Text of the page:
in Thinking about psychiatry

‘One in four’

One in four of us have a mental health disorder. Ruby says it (and Stephen Fry too), so then it must be true. But has one in four people I pass in the street really got a diagnosable mental health problem? If this sounds like rather a lot, then it is: 15 243 750 people from the last estimate of the UK population.

I emailed the Time to Change Campaign to ask them where they got their numbers from and, seemingly unable to provide any hard evidence themselves, they pointed me toward the webpages of Mind, the Royal College of Psychiatrists and the Institute of Psychiatry. Pause for a minute to consider that a campaign that is happily promulgating ‘one in four’ via television advertisements and on London-wide posters is unable to produce simple evidence for it to an interested party on request. Of the three websites, that of Mind is the most helpful and points towards two surveys, the references of which are below. Both of them use population surveys to come their conclusions.

But before I get to that, think about this; in his book Blink: the power of thinking without thinking the eloquent Malcolm Gladwell essentially posits the following thesis: if you are faced with something and your first reaction is ‘that’s bollocks’ (my phraseology) then this inner voice should not be ignored; it well might be correct. I put it to you that ‘one in four’ statistic is just such instinctual bollocks and it is only because it is told to us by ‘experts’ and written all over our world that it is accepted as fact.

Because anyone like me who’s in the business of identifying mental health disorders knows one thing. Sometimes it’s very difficult to do and untangling symptoms of reasonable distress from those of functional mental illness is more often than not utterly impossible. I’ve written before about people whose ‘career’ as psychiatric patients involves being given a number of different classifications on which any two psychiatrists often disagree. What hope then for surveys whose aim is to tease out these same symptoms with scant regard to the whole person whose reasons meanings and circumstance will be complex and opaque? Thus ‘one in four’ is a vast overestimate reached in part as life is hard and distress but not ‘mental illness’ is widespread.

Sadly the more something is repeated, the more it is accepted as fact. And this is true doubly if it is coming from the mouth of a celebrity. But soberingly: even if these numbers are not real, they may be real in their consequences and in a world where 25% of the population is mentally ill, we get what we deserve. In the UK 2.5 million working age people are claiming disability benefits, and only 20% of people claiming these benefits will return to work within the next five years. This amounts to massive waste of potential and one which doctors are expected to police, despite often not even having received ten seconds tuition on the matter whilst at medical school or since.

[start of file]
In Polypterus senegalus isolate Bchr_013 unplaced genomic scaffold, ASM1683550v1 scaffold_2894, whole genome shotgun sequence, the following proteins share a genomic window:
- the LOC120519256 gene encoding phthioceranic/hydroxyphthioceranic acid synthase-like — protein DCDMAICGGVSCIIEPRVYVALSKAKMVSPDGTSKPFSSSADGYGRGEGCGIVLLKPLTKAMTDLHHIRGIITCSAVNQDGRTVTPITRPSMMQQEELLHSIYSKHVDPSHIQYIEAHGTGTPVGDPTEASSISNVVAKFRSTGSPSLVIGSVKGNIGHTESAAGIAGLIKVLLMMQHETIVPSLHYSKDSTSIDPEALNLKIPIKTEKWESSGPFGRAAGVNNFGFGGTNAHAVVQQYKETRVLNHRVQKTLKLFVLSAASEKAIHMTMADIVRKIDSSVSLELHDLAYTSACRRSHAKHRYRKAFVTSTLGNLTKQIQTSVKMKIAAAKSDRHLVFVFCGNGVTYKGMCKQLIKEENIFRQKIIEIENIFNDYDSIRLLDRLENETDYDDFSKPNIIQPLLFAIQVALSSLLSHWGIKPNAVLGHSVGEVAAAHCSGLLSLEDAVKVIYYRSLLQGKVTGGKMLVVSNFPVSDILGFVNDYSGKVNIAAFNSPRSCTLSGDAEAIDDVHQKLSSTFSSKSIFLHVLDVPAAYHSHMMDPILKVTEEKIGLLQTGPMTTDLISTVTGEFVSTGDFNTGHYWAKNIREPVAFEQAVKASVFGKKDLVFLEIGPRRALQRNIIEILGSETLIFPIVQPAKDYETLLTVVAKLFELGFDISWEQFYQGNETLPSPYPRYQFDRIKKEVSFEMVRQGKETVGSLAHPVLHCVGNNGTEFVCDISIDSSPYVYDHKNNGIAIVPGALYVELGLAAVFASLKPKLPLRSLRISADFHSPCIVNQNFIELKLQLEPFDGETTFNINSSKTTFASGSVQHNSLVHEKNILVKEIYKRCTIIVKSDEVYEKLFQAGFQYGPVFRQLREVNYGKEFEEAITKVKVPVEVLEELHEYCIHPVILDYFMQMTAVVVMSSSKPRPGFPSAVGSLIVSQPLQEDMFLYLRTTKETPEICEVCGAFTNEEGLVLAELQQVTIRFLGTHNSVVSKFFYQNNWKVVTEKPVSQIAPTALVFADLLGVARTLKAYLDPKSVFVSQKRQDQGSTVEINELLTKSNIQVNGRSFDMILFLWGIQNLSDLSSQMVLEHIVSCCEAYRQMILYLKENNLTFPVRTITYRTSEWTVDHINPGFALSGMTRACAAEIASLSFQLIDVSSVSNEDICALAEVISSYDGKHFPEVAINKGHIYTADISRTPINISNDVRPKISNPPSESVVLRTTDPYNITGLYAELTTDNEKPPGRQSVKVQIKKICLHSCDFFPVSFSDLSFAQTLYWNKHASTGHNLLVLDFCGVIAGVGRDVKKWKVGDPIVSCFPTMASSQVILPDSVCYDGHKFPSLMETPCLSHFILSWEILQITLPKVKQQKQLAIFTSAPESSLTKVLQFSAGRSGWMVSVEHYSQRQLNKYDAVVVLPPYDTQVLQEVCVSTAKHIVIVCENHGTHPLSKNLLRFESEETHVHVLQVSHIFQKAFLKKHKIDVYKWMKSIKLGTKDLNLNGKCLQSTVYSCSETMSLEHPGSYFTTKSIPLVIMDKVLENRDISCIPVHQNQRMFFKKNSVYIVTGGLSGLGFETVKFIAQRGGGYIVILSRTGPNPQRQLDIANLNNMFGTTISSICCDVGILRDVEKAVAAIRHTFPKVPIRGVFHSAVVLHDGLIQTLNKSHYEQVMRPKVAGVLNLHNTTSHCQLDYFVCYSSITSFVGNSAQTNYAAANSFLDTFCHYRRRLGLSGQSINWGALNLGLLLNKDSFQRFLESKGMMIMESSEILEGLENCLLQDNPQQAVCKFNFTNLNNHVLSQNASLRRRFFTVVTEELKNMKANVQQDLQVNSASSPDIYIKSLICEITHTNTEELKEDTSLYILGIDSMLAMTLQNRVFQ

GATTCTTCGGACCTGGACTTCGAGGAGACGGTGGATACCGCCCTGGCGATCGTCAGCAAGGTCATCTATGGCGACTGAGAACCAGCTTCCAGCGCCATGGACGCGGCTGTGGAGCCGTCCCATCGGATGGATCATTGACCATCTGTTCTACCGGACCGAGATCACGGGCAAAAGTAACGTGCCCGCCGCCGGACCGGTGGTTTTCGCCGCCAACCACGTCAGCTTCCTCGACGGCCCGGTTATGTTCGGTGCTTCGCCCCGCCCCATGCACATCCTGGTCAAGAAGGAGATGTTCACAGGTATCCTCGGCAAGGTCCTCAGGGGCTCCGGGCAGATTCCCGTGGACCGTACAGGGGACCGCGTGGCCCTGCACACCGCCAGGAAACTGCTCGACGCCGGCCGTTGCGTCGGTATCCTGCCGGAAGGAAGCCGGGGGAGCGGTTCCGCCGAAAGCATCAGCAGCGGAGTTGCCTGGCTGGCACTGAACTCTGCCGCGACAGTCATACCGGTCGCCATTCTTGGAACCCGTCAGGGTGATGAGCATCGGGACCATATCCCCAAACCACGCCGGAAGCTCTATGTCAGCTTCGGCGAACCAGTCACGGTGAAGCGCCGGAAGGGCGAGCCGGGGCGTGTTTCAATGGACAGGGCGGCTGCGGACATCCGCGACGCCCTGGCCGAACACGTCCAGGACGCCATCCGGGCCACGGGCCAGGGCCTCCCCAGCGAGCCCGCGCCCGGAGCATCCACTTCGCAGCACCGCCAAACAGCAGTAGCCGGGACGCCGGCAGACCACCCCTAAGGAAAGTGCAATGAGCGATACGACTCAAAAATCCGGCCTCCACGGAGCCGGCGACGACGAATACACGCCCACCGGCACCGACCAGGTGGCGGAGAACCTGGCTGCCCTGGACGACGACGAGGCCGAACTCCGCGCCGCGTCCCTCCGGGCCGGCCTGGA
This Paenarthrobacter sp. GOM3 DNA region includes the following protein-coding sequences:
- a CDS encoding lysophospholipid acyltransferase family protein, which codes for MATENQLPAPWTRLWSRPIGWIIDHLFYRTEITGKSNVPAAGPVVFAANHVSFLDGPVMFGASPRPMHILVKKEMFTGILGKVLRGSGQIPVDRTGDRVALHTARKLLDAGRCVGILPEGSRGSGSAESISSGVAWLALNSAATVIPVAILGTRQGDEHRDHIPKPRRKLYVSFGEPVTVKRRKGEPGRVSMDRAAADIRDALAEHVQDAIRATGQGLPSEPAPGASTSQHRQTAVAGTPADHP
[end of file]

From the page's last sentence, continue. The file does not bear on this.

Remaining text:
Yes there is a significant number of people in the population with serious problems in their mental health, and yes, Time for Change’s aim to reduce mental health stigma is laudable. But their ‘one in four’ slogan is an untruth sold to them by foolish psychiatrists. Time for change indeed…


From the MInd site:

ONS 2000, Psychiatric morbidity among adults living in private households in Great Britain,
States that the number of people with a mental health disorder in the UK at any one time is 1 in 6 people. This number represents those with ‘significant’ mental health problems.

Goldberg, D. & Huxley Common mental disorders a bio-social model which uses a wider definition of mental illness and correspondingly provides us with a ‘one in four’


Derek Summerfield has written about similar especially with regard to the Layard proposals


Addendum 27 May 2009 The excellent Neuroskeptic has begun looking into this.  In his first posting he looks into the basis of the ‘one in four’ claim, and was unable to find the basis of the claim

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  1. Well, their phrasing is intentionally ambiguous. A “mental health problem” doesn’t necessarily mean a diagnosable mental illness so if they had a disclaimer that would be it. As you say, diagnosing mental illness is a complete minefield. My brother has an autistic spectrum disorder and he also gets very depressed and for several years psychologists, psychiatrists and his GP have given conflicting opinions on whether or not he is clinically depressed. I always thought he was, having suffered from severe clinical depression myself, but I’m not a doctor. My instincts turned out to be correct. He is now on Sertraline and his mood has noticeably improved since he’s been on it. It’s funny how when you’re mentally ill and you have been in treatment so you have some insight into your own illness, you see it more clearly than a mental health professional who’s never been mentally ill ever could.